If you are playing with two players, print one page of each printable. If you are playing with 3-4 players, print two copies of each sheet. If you are playing with 4-6 players, print three copies of each sheet. Either print on cardstock or laminate to make the cards easier to play with, and then cut them out.
The object of the game is to collect 1 of each items listed:
How to play:
- Deal out 5 cards to each player. Players should hold their cards so the other players cannot see them.
- Players will take turns asking one another to barter with them to get the items they need.
- The next player’s turn begins once the first player’s trade is accepted or officially denied.
- The game continues until one player gets all 15 items on the list of basic needs.
- The first player to collect all 15 items wins the game.
How to barter:
In order to win, you need to barter to get all of the items you need to meet your basic needs. To barter, you offer someone one item that you don’t need in exchange for another item that you do need. Some of the items are available in abundance. Other items are not. If you are trading a valuable item, you may require more than one item for that trade.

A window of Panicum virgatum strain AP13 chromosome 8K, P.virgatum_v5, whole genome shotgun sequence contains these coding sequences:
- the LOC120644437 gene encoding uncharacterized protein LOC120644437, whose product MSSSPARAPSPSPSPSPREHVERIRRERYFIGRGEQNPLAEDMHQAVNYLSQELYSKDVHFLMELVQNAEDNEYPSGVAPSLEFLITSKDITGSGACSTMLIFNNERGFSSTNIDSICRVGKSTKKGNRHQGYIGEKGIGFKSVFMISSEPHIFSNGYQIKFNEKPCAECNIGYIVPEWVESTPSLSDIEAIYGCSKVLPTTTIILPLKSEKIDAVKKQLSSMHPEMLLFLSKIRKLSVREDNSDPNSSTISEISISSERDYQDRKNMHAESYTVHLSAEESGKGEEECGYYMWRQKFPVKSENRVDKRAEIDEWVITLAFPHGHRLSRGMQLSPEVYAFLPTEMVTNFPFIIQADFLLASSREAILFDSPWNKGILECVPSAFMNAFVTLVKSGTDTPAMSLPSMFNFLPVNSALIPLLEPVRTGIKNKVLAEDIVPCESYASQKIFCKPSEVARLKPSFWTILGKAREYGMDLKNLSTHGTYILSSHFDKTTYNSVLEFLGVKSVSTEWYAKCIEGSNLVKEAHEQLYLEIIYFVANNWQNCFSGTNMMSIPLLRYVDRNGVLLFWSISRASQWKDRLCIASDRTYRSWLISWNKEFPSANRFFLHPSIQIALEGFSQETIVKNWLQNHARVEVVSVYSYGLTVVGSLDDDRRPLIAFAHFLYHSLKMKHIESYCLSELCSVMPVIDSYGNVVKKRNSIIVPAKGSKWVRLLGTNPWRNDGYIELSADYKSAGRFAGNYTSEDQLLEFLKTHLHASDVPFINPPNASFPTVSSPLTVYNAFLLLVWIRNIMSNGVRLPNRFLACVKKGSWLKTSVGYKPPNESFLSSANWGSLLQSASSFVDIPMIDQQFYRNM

In this game, the bartering process works as follows: Player one chooses a player and suggests a trade. For example, player one may offer player two a cow in exchange for cotton. If the player who was offered the trade does not have the requested item in his hand, player one’s turn ends and the game continues with the next player.
If the player who was offered the trade has the requested item in his hand, he may accept the trade or offer a counter trade. For example, he may request that player one give him a goat and wood in exchange for a cow. Player one can accept the counter trade or present another counter trade. For example, player one may say “I don’t have any wood, but I will give you a goat and cotton in exchange for a cow.” The player who was offered the trade can accept the counter trade or stick to his original offer. If he sticks to his original offer, player one can accept that offer or deny it and allow play to move on to the next player.
The next player chooses a player and suggests a trade.
If trade can no longer take place because desired items are not available, a player can draw from the deck and discard one of their items. Only one card can be drawn and discarded on one turn. A player can either barter with another player or draw from the pile; he cannot do both on one turn.
Bartering or drawing from the deck continues in the same way until one player has all 15 basic needs in his hand.
Activity 3: Let’s put a modern twist on trade with another game. If you have a homeschool co-op or a big group that you learn with, this trade game meant for a large group would be a great way to learn about restricted and free trade.